Volkswagen is electrifying classic VW Beetles

Sure, tooling around in classic car is cool, but have you ever tried tooling around in a classic car with an engine that’s way less ecologically unsound than the one it originally rolled off the assembly line with? If you’re a Volkswagen Beetle owner, You’ll soon have the chance to give it a spin: Volkswagen’s come up with a standardized electric engine designed to power their classic Beetles down the highway.

From Volkswagen:

Volkswagen Group Components presents a holistic concept with its partner eClassics for the subsequent electrification of the historic Volkswagen Beetle. The conversion exclusively uses new parts they have mutually agreed on from the series production of Volkswagen Group Components. The electric drive, the 1-speed gearbox and the battery system are based on the new VW e-up!1. The conversion of the historic Beetle is being carried out by the specialist company eClassics.

…The components from Kassel and Brunswick work together in the e-Beetle as an electric drive that reaches performance peaks of 60°kW /82°PS. The battery system is built into the underbody and consists of up to 14 modules, each with a capacity of 2.6 kWh. The lithium-ion battery modules cumulatively deliver energy of up to 36.8 kWh. The higher performance and the increased weight due to the extent of electrification require the adaptation and reinforcement of the chassis and the brakes.

So, your Bug will be a little heavier, but the benefits of the conversion sound pretty sweet: Volkswagen claims the that a converted Beetle can accelerate from zero to 50 km/h in just under four seconds and up to 80 km/h in around eight seconds, with a top speed of 150 km/h. Read the rest

This 1995 Ferrari 348 Spider is enhanced by a Pioneer CD player

The final year of the 348, the most Ferrari of Ferraris until the Ferrari 458 out Ferrari'd it.

You may keep the CD changer, I will not be needing it.

Bring a Trailer:

This 1995 Ferrari 348 Spider was delivered new to Miller Motorcars in Greenwich, Connecticut and spent much of its life in New York State until being acquired a year ago by the seller, who has since added approximately 1,000 of its 28k indicated miles. The car is finished in red over tan leather and powered by a 3.4-liter quad-cam V8 paired with a five-speed manual transaxle. Modifications include a Nouvalari exhaust system and a Pioneer CD player. The timing belt was last changed in 2018 along with the air conditioning compressor, clutch, engine mounts, water pump, tires, and more. This final-year 348 is offered with records to 1999, a clean Carfax report, factory literature and tools, a car cover, and a clean Maryland title in the seller’s name.

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This 1964 Sunbeam Tiger GT is just lovely

Adorable and fun!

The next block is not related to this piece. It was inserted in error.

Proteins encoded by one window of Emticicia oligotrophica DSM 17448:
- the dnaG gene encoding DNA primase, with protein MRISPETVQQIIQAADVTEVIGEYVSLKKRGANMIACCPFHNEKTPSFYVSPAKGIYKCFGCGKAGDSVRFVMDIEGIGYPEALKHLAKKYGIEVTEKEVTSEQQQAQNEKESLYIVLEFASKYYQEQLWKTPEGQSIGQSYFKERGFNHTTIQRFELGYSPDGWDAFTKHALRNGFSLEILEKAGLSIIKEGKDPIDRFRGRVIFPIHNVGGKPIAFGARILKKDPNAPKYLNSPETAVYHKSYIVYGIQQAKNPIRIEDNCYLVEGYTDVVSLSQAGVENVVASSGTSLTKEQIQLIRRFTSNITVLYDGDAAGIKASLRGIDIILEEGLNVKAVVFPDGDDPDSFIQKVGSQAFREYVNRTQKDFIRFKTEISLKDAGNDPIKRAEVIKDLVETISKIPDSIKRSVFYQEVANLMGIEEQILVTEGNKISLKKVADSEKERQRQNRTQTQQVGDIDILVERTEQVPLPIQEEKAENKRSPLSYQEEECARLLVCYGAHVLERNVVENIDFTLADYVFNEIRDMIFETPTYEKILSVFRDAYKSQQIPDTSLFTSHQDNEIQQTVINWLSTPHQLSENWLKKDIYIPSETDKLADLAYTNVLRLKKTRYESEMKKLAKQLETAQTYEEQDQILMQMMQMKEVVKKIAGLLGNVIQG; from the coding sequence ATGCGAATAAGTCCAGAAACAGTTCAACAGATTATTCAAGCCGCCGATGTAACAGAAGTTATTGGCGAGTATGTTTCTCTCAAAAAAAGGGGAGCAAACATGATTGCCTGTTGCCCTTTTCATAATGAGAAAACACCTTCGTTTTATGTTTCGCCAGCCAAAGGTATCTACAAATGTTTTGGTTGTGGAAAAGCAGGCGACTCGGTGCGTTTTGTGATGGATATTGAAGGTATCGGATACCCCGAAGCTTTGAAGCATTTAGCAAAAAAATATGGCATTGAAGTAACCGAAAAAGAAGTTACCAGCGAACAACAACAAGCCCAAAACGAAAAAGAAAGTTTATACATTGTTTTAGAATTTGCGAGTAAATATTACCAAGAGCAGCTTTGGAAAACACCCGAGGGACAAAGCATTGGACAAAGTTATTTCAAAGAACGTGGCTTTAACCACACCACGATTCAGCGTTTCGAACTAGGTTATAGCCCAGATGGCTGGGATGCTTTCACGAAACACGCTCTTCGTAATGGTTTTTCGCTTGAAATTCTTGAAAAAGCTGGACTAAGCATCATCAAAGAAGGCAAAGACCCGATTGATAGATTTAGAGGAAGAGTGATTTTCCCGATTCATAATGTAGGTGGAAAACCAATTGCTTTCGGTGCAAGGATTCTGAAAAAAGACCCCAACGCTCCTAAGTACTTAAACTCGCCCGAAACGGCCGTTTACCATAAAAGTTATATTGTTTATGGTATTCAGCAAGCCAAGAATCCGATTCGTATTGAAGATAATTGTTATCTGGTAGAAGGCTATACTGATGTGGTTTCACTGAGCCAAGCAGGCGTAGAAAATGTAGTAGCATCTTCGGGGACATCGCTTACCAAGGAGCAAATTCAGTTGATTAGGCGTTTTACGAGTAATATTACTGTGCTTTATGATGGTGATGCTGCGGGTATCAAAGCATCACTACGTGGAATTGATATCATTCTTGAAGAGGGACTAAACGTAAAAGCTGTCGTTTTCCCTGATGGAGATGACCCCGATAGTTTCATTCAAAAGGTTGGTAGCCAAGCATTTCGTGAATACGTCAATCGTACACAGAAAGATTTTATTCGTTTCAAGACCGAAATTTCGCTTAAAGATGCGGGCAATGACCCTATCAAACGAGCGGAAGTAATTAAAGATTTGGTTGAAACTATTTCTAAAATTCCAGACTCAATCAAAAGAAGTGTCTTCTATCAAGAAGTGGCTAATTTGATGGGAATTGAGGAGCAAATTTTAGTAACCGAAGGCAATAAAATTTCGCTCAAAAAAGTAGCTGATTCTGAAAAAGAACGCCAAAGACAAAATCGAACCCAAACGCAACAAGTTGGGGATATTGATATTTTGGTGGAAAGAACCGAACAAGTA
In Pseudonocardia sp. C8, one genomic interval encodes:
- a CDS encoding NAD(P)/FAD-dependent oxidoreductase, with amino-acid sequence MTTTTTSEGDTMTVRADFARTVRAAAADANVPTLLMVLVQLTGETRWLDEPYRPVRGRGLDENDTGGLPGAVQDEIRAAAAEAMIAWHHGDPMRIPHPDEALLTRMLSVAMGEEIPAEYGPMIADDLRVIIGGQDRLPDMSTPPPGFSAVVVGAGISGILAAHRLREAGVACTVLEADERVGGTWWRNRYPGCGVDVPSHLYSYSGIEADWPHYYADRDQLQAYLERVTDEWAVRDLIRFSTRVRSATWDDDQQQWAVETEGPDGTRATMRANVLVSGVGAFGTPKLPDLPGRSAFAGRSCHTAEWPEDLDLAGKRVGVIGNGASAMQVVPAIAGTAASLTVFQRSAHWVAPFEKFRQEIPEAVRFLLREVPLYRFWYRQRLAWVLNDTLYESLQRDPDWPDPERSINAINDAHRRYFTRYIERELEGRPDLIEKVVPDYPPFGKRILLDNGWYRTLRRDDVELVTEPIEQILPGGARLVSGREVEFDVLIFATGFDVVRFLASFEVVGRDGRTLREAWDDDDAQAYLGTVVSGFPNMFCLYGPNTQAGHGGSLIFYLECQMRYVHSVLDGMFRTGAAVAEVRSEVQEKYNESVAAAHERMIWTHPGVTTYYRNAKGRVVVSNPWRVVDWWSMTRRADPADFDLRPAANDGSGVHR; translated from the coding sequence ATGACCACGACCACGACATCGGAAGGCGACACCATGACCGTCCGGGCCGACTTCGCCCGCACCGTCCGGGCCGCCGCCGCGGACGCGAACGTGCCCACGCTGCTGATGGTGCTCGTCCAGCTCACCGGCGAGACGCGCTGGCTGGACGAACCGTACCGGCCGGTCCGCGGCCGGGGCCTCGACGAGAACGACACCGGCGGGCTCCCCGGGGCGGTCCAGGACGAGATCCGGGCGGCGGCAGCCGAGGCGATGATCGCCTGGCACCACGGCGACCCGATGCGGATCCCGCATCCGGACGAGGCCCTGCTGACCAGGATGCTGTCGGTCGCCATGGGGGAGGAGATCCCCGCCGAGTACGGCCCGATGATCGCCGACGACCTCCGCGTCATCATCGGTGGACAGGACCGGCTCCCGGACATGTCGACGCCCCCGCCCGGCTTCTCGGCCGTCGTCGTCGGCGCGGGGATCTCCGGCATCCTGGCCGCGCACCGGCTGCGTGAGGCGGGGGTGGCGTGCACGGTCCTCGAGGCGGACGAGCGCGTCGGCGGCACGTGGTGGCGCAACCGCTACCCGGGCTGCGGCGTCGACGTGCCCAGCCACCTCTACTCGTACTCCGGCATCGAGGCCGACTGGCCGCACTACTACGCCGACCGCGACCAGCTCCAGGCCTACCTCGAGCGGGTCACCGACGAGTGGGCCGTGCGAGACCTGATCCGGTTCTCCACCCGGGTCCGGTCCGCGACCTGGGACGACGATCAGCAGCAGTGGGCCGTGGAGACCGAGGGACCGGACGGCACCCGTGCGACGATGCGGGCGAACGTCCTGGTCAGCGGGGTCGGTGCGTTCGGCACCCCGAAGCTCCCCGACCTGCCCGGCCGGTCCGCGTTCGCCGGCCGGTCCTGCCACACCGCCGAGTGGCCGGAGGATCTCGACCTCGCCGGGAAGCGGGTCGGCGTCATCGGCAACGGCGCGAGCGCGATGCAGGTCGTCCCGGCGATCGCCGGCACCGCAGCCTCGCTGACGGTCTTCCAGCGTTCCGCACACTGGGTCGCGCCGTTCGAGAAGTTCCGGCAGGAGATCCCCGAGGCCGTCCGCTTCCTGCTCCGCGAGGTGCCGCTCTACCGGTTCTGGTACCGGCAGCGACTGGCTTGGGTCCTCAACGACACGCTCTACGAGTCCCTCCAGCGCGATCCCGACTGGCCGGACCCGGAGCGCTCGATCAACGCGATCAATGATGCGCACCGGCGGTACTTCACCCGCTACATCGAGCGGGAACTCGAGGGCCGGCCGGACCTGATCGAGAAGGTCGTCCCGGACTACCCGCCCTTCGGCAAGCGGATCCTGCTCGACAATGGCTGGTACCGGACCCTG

Bring A Trailer:

This 1964 Sunbeam Tiger GT reportedly was discovered in a garage in Palo Alto, California in the 1990s by Tiger historian Norman Miller, who verified it as a genuine GT car built by the Rootes Group in August 1964. The car was then purchased by a collector who refurbished it in the early 2000s with a rebuild of the numbers-matching 260ci V8, a bare-metal repaint in black, a new interior, and more as described below. The car spent time with another owner in Hawaii before returning to California in 2015 and being offered on BaT in November 2017. Service by the most recent owner has included the replacement of the clutch, clutch master and slave cylinders, generator, voltage regulator, spark plugs, wiring harness, and brake booster. This Tiger GT is now offered at no reserve by the selling dealer with a Certificate of Disclosure by Norman Miller, owner’s manual, matching hardtop, service records, and a clean California title.

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Watch this beautiful tour of Manhattan's Classic Car Club

Mike Prichinello co-founded Classic Car Club in Manhattan, which recently moved into a beautiful new space. Mauricio Mochon shot some of the gorgeous cars on display. Read the rest

303 Aerospace Protectant really preserves plastic and vinyl

I like classic motorcycles and cars. I live by the sea. 303 Aerospace Protectant keeps plastic and rubbery bits looking fresh and new.

I don't know what the hell is in this stuff. I don't know why it is different than Armor-All, but the results are unmistakeable. 303 Aerospace really works.

I spray a rag and apply the milky looking liquid to the surface that needs it. It seems adding a little sea air and some sun to the rubber grommets, caps and fastener covers on my old BMW airhead will cause things to disintegrate before my eyes. A light coating of 303 Aerospace every few months has stopped that completely.

I've seen old vinyl seats come back to life. 303 amazingly even restores some of the lost flexibility in that old Corinthian leather, cracking and peeling significantly slowed to stopped. I've used 303 to keep my plastic kayaks looking new for years, and the fiberglass top on my Volkswagen Westfalia camper. Most amazingly, 303 really does a wonderful job on the horrible plastic covered cardboard dash in that same VW. The bus doesn't look new, but the dash does.

I'd read a lot of complaints from people about Armor-All over hydrating surfaces and cracking them worse. I suspect that might be due to over application, but I find 303 gives me a better, longer lasting finish anyways.

303 (30313-CSR) Aerospace Protectant Trigger Sprayer, 32 Fl. oz. Read the rest